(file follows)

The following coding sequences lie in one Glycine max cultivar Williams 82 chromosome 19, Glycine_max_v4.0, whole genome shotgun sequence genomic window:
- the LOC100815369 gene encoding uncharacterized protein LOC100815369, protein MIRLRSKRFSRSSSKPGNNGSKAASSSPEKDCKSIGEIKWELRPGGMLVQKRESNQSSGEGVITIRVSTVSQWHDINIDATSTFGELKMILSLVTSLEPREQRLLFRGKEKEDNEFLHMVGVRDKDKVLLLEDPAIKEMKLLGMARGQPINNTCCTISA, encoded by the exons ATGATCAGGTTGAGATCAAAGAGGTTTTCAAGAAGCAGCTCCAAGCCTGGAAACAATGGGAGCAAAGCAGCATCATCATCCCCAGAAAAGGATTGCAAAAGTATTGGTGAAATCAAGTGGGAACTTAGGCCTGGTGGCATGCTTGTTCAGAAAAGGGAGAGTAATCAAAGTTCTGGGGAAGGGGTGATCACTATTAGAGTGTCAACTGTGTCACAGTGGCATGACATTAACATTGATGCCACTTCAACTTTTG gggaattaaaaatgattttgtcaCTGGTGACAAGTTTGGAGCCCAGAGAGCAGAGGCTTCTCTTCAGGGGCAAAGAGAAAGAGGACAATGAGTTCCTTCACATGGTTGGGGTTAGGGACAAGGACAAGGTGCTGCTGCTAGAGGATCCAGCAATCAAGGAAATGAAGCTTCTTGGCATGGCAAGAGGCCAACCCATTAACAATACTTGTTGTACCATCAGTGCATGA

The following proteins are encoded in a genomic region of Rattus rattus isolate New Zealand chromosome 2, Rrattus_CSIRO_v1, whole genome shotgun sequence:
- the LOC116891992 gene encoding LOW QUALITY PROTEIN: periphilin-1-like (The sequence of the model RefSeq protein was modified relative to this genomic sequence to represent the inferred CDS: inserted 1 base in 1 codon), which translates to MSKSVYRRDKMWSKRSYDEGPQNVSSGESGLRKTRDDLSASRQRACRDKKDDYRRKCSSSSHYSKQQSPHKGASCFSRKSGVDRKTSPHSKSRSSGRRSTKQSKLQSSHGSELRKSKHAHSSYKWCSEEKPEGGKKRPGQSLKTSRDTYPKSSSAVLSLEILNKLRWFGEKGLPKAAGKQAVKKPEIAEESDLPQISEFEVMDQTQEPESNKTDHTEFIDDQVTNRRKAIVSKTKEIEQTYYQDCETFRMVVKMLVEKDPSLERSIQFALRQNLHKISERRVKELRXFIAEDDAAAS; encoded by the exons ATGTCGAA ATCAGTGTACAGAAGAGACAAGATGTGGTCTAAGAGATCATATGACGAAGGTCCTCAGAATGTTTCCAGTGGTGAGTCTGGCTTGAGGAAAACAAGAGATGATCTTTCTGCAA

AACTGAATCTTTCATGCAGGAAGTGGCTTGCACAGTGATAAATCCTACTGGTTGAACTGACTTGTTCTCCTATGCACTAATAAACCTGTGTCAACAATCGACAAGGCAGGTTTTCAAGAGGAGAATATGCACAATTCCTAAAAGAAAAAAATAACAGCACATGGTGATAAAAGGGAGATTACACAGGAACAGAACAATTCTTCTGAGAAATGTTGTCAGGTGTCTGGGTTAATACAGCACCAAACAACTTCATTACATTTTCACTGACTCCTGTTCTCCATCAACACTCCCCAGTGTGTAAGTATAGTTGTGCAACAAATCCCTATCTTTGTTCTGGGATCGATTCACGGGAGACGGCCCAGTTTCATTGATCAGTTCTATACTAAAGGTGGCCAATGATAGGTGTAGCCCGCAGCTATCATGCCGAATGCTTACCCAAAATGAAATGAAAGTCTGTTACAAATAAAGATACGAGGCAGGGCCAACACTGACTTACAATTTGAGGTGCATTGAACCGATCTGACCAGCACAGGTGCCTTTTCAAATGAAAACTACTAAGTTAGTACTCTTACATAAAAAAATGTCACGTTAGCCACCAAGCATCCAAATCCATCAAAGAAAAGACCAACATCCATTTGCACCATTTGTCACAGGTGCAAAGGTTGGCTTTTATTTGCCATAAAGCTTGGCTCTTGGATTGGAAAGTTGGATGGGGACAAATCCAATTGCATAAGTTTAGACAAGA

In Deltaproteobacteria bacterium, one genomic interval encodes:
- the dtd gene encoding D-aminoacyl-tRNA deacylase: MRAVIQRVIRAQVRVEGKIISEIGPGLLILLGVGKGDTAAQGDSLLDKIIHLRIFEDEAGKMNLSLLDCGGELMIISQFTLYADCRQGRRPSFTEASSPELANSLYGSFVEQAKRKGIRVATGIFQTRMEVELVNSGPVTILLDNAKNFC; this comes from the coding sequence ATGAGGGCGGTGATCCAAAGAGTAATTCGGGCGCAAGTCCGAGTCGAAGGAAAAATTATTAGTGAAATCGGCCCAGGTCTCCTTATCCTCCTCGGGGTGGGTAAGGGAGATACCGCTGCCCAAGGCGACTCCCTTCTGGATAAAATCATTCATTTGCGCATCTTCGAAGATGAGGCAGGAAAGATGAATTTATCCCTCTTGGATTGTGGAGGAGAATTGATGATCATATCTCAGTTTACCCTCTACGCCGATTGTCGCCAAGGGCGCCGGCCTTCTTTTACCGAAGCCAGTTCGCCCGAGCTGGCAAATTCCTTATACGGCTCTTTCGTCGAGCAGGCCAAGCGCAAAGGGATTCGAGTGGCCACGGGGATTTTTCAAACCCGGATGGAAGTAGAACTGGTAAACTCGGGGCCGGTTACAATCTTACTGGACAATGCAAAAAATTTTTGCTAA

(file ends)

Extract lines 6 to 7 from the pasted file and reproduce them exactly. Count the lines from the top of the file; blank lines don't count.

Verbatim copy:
In Deltaproteobacteria bacterium, one genomic interval encodes:
- the dtd gene encoding D-aminoacyl-tRNA deacylase: MRAVIQRVIRAQVRVEGKIISEIGPGLLILLGVGKGDTAAQGDSLLDKIIHLRIFEDEAGKMNLSLLDCGGELMIISQFTLYADCRQGRRPSFTEASSPELANSLYGSFVEQAKRKGIRVATGIFQTRMEVELVNSGPVTILLDNAKNFC; this comes from the coding sequence ATGAGGGCGGTGATCCAAAGAGTAATTCGGGCGCAAGTCCGAGTCGAAGGAAAAATTATTAGTGAAATCGGCCCAGGTCTCCTTATCCTCCTCGGGGTGGGTAAGGGAGATACCGCTGCCCAAGGCGACTCCCTTCTGGATAAAATCATTCATTTGCGCATCTTCGAAGATGAGGCAGGAAAGATGAATTTATCCCTCTTGGATTGTGGAGGAGAATTGATGATCATATCTCAGTTTACCCTCTACGCCGATTGTCGCCAAGGGCGCCGGCCTTCTTTTACCGAAGCCAGTTCGCCCGAGCTGGCAAATTCCTTATACGGCTCTTTCGTCGAGCAGGCCAAGCGCAAAGGGATTCGAGTGGCCACGGGGATTTTTCAAACCCGGATGGAAGTAGAACTGGTAAACTCGGGGCCGGTTACAATCTTACTGGACAATGCAAAAAATTTTTGCTAA